Supporting indigenous democrats would be a more successful approach to promoting democracy in the Middle East than external intervention, especially militarized regime change, says a leading Arab democrat.
“Foreign intervention to impose democracy is totally counterproductive,” says Mohamed Moncef Marzouki, Tunisia’s interim President between 2011 and 2014. “Democracy must come from within society: even if it takes more time, it is not important. Give the population the means to fight the dictatorship from the inside but never intervene from the outside,” he tells the Harvard Political Review.
The balance of power changed after the invasion of Iraq, absolutely, but not in favour of freedom. The biggest winners are the theocratic Shia state of Iran and the hyper-repressive Wahhabist state of Saudi Arabia, according to SMH analyst Peter Hartcher.
“There’s more deficit of democracy in the region today or, at least, there is no more democracy, than there was before the invasion of Iraq in 2003,” says Professor Amin Saikal, director of ANU’s Centre for Arab and Islamic Studies.
“The idea that Western governments have about stability is completely wrong, because they stick to the idea that supporting a dictator would lead to a kind of stability and this is not important for them,” adds Marzouki (right), founder of the Tunisian League for Human Rights. “In fact, the side effects of this policy are extremely harmful, of course for the population living under the dictatorship, but it is even harmful to the Western governments. … You cannot, on one hand, pretend to fight against terrorism and, on the other hand, feed the very reason that it happens.”
A 2015 MIT study concluded “that democratizations increase GDP per capita by about 20% in the long run. We find similar results when we estimate the effect of democratizations on annual GDP…” The US Agency for International Development has noted that “long-term, sustainable development is closely linked to sound democratic governance and the protection of human rights.” Likewise, the Heritage Foundation writes that “economic freedom has underpinned and reinforced political liberty and market-based democracy.” Add to this the powerful influence of rules-based capitalism, in which market economies reinforce democratic governance, and vice versa. Thus, human rights, democracy, and economic progress work together in a mutually reinforcing “virtuous circle.”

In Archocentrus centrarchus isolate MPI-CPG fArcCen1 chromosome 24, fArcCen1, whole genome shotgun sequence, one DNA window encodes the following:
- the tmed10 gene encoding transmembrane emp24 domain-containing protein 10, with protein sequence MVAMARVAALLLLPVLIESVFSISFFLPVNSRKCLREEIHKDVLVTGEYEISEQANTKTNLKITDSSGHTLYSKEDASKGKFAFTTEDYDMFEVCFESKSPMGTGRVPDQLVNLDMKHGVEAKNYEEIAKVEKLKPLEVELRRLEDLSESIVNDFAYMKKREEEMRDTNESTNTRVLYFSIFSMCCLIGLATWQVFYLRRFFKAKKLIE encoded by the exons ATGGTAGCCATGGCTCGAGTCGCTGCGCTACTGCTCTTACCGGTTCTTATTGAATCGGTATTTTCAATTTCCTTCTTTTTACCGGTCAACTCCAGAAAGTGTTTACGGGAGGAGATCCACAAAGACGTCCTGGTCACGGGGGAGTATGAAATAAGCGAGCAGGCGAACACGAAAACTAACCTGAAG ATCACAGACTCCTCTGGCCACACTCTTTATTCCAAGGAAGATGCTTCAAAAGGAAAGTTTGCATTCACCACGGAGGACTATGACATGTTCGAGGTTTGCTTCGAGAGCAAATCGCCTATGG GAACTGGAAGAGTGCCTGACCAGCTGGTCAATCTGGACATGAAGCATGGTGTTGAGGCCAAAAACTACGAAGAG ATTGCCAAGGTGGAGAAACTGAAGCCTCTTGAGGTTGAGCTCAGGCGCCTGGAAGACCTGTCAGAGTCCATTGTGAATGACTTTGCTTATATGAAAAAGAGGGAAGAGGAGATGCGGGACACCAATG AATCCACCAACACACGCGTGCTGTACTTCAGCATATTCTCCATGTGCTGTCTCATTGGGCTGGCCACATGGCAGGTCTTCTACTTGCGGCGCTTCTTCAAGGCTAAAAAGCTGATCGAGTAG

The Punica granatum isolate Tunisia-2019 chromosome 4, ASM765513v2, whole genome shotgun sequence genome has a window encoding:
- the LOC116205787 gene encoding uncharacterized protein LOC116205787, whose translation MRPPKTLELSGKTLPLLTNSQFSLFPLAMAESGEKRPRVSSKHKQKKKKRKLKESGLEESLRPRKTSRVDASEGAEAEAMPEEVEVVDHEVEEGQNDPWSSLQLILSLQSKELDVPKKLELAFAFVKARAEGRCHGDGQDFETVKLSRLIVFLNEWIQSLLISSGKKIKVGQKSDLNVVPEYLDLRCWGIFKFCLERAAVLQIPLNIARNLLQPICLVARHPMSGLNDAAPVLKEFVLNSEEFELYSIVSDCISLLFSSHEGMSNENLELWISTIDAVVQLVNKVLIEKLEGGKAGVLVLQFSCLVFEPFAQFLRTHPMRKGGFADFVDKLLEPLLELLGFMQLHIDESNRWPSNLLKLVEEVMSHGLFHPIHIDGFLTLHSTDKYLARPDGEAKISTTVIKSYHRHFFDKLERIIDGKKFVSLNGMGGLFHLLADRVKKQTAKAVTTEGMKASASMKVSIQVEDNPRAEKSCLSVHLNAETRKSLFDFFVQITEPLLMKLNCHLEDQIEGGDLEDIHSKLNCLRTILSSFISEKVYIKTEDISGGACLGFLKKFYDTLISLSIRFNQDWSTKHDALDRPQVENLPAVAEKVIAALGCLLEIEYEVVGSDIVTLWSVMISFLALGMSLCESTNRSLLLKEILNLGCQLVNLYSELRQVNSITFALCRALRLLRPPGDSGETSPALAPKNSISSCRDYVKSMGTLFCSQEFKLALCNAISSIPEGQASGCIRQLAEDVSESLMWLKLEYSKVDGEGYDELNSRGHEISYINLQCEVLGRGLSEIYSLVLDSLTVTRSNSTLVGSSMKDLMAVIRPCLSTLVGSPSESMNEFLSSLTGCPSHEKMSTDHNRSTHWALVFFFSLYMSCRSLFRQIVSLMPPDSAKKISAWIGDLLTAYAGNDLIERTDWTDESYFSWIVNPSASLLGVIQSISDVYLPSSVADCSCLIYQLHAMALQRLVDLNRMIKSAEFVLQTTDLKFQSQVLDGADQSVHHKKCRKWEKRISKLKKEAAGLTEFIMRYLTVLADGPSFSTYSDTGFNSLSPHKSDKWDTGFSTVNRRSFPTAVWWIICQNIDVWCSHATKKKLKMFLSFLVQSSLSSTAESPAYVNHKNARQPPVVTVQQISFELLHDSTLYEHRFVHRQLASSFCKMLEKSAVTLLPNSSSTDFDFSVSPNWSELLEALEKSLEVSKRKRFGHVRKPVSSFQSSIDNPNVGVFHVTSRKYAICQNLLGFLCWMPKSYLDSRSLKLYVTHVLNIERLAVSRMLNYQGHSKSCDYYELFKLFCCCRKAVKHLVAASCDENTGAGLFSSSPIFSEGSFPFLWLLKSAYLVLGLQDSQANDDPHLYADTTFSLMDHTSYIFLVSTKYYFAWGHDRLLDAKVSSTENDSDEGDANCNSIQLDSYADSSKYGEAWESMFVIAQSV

“As many analysts have observed, maintenance of stability in the region will fail if it is based largely on the persistence of repression,” Dunne contends. “Pent-up demand for economic and political change, and a widely shared conviction that government is rigged for the benefit of ruling elites, brought about the Arab Spring. The demands that fueled the uprisings, by and large, have not been met.”
Indeed, the latest edition of the Arab Democracy Index [above] confirms “the shrinking or closure of the space for freedoms that opened to the Arab communities in 2011.”
The uprisings and protests in 14 Arab countries that began in December 2010 seemed to many within the policy community to be a golden opportunity for the United States to help Middle Easterners’ own efforts to build new societies, notes Council on Foreign Relations analyst Steven A. Cook, the author of False Dawn: Protest, Democracy, and Violence in the New Middle East (Oxford University Press). But the policy prescriptions and recommendations that emerged from the so-called Blob of experts and former government officials—calling for the United States to persuade a host of countries across the world to invest politically and financially in democratic transitions, for instance—were overly ambitious and largely hollow, he writes for POLITICO:
Yet lack of imagination was not the main problem. Any American effort to forge more democratic and open political systems in the region was bound to fail because the sense of purpose and joy on display in the famous squares of the Middle East masked deeply divided societies. The uprisings did not produce any leader or group of leaders who provided satisfactory answers to questions about identity, the proper form of government, the relationship between the individual and the state, and the role of religion in society. In the debates over these big ideas, the national unity that seemed to hold during the protests quickly gave way to existential struggles over the heart and soul of Arab countries. Under these circumstances, it did not matter whether U.S. government officials or policy intellectuals were uniquely insightful or singularly creative. They never really had a chance.
In his forthcoming Realism and Democracy: American Foreign Policy after the Arab Spring, Council on Foreign Relations analyst Elliott Abrams [a board member of the National Endowment for Democracy] offers a personal story of the development of U.S. human rights policy in the last forty years and an argument, both “realist” and principled, for supporting the expansion of democracy in the Middle East.
The Arab Center’s Dunne concludes his paper with a number of policy recommendations, including the following options:
- Stand up more vocally to the world’s violators of human rights.
- Pressure key regional allies on high-profile human rights cases more often.
- Pressure—and make use of—the United Nations.
- Resist the temptation to pull out of the Human Rights Council and instead, work to make it more representative of the world’s democracies.
- Make greater use of the UN’s Universal Periodic Review process.
- Support international civil society organizations.
- Enlist business in the struggle for human rights.
- Enhance bilateral cooperation with like-minded countries.